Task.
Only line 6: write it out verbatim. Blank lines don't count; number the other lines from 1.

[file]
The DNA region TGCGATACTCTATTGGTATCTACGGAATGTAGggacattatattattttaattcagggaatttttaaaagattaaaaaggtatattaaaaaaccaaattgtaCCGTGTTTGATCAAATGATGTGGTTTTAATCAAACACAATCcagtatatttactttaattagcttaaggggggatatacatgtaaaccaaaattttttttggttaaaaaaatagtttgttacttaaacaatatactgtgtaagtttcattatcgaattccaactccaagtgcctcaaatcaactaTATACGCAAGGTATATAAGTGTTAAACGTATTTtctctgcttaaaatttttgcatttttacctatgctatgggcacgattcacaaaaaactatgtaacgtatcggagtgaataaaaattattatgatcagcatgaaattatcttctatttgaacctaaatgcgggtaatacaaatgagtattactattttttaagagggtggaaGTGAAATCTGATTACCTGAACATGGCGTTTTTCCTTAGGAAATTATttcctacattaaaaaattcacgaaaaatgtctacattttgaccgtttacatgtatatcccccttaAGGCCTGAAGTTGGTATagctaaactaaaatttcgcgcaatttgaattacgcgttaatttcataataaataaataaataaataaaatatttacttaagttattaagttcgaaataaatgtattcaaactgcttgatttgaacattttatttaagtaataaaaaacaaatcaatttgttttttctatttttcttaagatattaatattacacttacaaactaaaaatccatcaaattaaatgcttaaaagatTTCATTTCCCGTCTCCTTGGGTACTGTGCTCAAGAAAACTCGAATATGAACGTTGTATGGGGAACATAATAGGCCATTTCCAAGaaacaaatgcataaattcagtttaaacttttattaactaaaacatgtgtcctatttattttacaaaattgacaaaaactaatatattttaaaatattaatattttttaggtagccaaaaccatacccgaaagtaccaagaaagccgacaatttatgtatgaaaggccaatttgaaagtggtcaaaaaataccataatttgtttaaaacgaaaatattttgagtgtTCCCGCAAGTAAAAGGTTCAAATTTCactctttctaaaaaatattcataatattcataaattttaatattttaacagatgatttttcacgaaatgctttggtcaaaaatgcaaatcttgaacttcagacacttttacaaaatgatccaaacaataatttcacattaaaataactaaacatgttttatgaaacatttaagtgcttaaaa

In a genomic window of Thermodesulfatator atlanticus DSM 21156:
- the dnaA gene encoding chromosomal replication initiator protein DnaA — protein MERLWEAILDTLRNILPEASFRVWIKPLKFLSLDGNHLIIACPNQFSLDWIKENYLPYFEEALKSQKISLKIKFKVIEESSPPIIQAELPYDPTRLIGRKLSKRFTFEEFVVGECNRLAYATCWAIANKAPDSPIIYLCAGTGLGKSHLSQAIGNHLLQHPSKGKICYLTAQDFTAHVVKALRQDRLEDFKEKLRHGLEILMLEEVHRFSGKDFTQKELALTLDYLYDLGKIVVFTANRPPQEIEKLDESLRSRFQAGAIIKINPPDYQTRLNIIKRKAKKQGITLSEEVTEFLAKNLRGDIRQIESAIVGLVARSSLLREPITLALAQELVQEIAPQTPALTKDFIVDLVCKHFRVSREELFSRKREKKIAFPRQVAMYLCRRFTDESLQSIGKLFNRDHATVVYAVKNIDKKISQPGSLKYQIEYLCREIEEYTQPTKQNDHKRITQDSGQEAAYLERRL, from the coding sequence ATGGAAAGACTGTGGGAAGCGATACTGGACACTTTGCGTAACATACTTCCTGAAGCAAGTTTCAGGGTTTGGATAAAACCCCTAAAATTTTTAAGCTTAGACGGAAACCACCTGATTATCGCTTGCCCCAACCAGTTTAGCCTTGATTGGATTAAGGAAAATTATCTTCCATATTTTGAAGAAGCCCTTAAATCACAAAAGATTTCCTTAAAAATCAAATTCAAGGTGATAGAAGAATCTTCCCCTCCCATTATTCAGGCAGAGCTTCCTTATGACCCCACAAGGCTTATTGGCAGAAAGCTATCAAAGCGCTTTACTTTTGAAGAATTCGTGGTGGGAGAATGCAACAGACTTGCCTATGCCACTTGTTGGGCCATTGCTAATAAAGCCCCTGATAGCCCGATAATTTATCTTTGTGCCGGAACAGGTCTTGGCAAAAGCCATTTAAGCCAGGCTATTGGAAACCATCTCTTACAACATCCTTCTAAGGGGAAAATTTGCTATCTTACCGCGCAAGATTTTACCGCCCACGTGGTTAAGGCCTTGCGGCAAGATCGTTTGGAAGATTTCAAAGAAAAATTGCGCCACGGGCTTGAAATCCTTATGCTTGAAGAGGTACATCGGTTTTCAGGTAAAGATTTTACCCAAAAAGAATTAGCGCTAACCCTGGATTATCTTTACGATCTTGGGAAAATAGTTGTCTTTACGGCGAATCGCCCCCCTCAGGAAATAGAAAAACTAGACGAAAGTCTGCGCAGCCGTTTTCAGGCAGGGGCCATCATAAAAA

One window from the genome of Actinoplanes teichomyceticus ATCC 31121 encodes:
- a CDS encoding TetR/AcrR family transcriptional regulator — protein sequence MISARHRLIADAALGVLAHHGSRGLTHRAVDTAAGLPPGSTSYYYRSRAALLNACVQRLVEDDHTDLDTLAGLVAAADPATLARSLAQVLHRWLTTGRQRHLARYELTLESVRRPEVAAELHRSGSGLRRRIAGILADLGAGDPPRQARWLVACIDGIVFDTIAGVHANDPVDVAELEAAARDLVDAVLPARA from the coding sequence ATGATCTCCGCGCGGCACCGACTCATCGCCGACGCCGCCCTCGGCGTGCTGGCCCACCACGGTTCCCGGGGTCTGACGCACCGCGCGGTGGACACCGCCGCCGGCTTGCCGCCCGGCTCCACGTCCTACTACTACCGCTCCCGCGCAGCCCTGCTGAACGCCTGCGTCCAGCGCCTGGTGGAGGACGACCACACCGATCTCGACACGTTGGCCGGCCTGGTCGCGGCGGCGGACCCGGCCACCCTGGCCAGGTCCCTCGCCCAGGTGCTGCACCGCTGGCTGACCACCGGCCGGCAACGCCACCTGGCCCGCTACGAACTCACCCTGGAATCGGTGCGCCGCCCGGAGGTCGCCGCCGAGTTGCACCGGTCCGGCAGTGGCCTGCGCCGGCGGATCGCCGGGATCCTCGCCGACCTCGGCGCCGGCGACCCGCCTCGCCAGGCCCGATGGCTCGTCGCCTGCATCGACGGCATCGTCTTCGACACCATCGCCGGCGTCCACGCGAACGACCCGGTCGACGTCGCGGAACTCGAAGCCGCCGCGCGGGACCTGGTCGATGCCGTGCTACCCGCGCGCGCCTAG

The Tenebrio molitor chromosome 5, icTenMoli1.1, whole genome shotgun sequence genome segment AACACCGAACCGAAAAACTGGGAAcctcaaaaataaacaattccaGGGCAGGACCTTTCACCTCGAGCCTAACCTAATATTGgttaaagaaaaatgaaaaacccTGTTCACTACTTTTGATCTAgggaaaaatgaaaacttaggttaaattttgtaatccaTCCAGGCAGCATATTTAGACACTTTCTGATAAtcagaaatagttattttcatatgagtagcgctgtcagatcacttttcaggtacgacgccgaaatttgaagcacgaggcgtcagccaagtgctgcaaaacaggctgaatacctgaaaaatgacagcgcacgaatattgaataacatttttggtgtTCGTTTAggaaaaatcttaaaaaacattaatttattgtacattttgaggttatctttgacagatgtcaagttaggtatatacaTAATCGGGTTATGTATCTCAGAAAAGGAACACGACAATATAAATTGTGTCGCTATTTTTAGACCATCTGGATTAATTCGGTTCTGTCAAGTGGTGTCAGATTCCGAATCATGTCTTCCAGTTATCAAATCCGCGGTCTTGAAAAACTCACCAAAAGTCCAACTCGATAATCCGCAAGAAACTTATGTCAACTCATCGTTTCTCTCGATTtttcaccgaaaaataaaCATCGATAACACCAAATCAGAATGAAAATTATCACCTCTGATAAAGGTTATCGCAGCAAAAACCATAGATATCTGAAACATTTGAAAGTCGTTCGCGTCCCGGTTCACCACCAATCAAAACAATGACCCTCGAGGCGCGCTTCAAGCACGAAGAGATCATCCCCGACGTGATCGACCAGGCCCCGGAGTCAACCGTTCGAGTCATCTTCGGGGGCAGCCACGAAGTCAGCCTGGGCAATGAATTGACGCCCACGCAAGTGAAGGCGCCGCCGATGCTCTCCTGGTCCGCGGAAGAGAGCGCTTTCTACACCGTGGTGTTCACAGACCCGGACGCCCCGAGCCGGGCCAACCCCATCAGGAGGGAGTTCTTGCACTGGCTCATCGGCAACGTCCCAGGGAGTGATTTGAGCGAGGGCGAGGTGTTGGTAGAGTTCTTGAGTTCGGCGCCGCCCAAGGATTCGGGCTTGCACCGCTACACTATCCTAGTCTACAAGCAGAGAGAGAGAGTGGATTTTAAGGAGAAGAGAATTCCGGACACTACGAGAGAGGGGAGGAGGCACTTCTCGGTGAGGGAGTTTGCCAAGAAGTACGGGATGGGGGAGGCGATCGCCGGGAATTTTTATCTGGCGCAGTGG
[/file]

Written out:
The Tenebrio molitor chromosome 5, icTenMoli1.1, whole genome shotgun sequence genome segment AACACCGAACCGAAAAACTGGGAAcctcaaaaataaacaattccaGGGCAGGACCTTTCACCTCGAGCCTAACCTAATATTGgttaaagaaaaatgaaaaacccTGTTCACTACTTTTGATCTAgggaaaaatgaaaacttaggttaaattttgtaatccaTCCAGGCAGCATATTTAGACACTTTCTGATAAtcagaaatagttattttcatatgagtagcgctgtcagatcacttttcaggtacgacgccgaaatttgaagcacgaggcgtcagccaagtgctgcaaaacaggctgaatacctgaaaaatgacagcgcacgaatattgaataacatttttggtgtTCGTTTAggaaaaatcttaaaaaacattaatttattgtacattttgaggttatctttgacagatgtcaagttaggtatatacaTAATCGGGTTATGTATCTCAGAAAAGGAACACGACAATATAAATTGTGTCGCTATTTTTAGACCATCTGGATTAATTCGGTTCTGTCAAGTGGTGTCAGATTCCGAATCATGTCTTCCAGTTATCAAATCCGCGGTCTTGAAAAACTCACCAAAAGTCCAACTCGATAATCCGCAAGAAACTTATGTCAACTCATCGTTTCTCTCGATTtttcaccgaaaaataaaCATCGATAACACCAAATCAGAATGAAAATTATCACCTCTGATAAAGGTTATCGCAGCAAAAACCATAGATATCTGAAACATTTGAAAGTCGTTCGCGTCCCGGTTCACCACCAATCAAAACAATGACCCTCGAGGCGCGCTTCAAGCACGAAGAGATCATCCCCGACGTGATCGACCAGGCCCCGGAGTCAACCGTTCGAGTCATCTTCGGGGGCAGCCACGAAGTCAGCCTGGGCAATGAATTGACGCCCACGCAAGTGAAGGCGCCGCCGATGCTCTCCTGGTCCGCGGAAGAGAGCGCTTTCTACACCGTGGTGTTCACAGACCCGGACGCCCCGAGCCGGGCCAACCCCATCAGGAGGGAGTTCTTGCACTGGCTCATCGGCAACGTCCCAGGGAGTGATTTGAGCGAGGGCGAGGTGTTGGTAGAGTTCTTGAGTTCGGCGCCGCCCAAGGATTCGGGCTTGCACCGCTACACTATCCTAGTCTACAAGCAGAGAGAGAGAGTGGATTTTAAGGAGAAGAGAATTCCGGACACTACGAGAGAGGGGAGGAGGCACTTCTCGGTGAGGGAGTTTGCCAAGAAGTACGGGATGGGGGAGGCGATCGCCGGGAATTTTTATCTGGCGCAGTGG